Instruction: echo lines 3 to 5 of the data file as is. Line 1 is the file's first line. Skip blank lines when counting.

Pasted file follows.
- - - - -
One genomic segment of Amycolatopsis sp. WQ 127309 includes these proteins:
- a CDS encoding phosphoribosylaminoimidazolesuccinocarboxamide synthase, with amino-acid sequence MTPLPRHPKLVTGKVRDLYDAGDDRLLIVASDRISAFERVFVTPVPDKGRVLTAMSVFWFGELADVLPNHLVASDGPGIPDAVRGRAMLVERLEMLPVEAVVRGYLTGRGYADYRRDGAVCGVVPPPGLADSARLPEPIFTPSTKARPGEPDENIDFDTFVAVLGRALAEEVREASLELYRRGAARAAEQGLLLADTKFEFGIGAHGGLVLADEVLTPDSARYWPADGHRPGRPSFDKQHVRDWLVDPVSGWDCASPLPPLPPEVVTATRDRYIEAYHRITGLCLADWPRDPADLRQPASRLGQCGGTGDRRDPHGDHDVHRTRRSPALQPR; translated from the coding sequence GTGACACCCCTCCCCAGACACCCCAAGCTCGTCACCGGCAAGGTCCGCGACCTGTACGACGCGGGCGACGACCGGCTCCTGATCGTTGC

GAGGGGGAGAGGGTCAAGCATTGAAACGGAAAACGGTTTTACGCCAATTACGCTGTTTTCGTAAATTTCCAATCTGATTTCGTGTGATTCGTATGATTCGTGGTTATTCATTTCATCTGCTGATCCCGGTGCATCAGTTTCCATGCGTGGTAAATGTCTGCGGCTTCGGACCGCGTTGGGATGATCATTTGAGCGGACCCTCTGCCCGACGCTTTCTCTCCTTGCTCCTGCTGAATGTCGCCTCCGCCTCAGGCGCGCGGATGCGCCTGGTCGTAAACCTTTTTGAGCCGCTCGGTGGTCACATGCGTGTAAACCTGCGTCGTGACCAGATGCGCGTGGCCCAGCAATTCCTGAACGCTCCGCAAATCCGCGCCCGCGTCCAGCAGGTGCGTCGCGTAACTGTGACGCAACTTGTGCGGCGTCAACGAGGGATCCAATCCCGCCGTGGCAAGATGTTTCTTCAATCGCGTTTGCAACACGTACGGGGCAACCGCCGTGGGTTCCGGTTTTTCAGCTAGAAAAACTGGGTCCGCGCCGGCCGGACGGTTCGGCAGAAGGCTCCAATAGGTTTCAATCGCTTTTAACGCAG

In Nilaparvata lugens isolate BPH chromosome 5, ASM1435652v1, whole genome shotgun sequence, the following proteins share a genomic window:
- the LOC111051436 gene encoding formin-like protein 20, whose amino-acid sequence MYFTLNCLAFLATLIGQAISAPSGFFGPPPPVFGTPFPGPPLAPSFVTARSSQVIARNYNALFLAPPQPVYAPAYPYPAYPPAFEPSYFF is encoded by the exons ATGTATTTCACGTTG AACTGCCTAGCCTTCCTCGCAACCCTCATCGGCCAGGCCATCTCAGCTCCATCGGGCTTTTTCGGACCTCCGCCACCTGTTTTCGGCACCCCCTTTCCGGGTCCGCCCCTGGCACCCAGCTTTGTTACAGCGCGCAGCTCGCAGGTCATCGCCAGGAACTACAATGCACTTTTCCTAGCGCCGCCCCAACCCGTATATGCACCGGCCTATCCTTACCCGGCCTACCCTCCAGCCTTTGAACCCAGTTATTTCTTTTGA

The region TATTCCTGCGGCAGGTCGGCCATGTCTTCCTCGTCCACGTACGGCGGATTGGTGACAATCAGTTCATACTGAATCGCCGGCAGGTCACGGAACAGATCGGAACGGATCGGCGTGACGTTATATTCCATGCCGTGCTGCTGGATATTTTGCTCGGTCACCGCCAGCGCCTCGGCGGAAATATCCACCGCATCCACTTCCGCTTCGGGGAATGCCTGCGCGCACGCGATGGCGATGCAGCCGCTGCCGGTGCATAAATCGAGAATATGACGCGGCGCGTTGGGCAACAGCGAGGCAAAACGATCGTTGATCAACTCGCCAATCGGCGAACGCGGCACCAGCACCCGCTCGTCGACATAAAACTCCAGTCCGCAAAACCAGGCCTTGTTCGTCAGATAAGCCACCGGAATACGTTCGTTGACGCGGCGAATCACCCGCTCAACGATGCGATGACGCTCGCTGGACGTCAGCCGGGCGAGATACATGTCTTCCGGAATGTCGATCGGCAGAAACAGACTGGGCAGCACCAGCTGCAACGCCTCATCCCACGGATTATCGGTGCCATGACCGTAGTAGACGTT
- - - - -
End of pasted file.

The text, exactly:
GAGGGGGAGAGGGTCAAGCATTGAAACGGAAAACGGTTTTACGCCAATTACGCTGTTTTCGTAAATTTCCAATCTGATTTCGTGTGATTCGTATGATTCGTGGTTATTCATTTCATCTGCTGATCCCGGTGCATCAGTTTCCATGCGTGGTAAATGTCTGCGGCTTCGGACCGCGTTGGGATGATCATTTGAGCGGACCCTCTGCCCGACGCTTTCTCTCCTTGCTCCTGCTGAATGTCGCCTCCGCCTCAGGCGCGCGGATGCGCCTGGTCGTAAACCTTTTTGAGCCGCTCGGTGGTCACATGCGTGTAAACCTGCGTCGTGACCAGATGCGCGTGGCCCAGCAATTCCTGAACGCTCCGCAAATCCGCGCCCGCGTCCAGCAGGTGCGTCGCGTAACTGTGACGCAACTTGTGCGGCGTCAACGAGGGATCCAATCCCGCCGTGGCAAGATGTTTCTTCAATCGCGTTTGCAACACGTACGGGGCAACCGCCGTGGGTTCCGGTTTTTCAGCTAGAAAAACTGGGTCCGCGCCGGCCGGACGGTTCGGCAGAAGGCTCCAATAGGTTTCAATCGCTTTTAACGCAG

In Nilaparvata lugens isolate BPH chromosome 5, ASM1435652v1, whole genome shotgun sequence, the following proteins share a genomic window:
- the LOC111051436 gene encoding formin-like protein 20, whose amino-acid sequence MYFTLNCLAFLATLIGQAISAPSGFFGPPPPVFGTPFPGPPLAPSFVTARSSQVIARNYNALFLAPPQPVYAPAYPYPAYPPAFEPSYFF is encoded by the exons ATGTATTTCACGTTG AACTGCCTAGCCTTCCTCGCAACCCTCATCGGCCAGGCCATCTCAGCTCCATCGGGCTTTTTCGGACCTCCGCCACCTGTTTTCGGCACCCCCTTTCCGGGTCCGCCCCTGGCACCCAGCTTTGTTACAGCGCGCAGCTCGCAGGTCATCGCCAGGAACTACAATGCACTTTTCCTAGCGCCGCCCCAACCCGTATATGCACCGGCCTATCCTTACCCGGCCTACCCTCCAGCCTTTGAACCCAGTTATTTCTTTTGA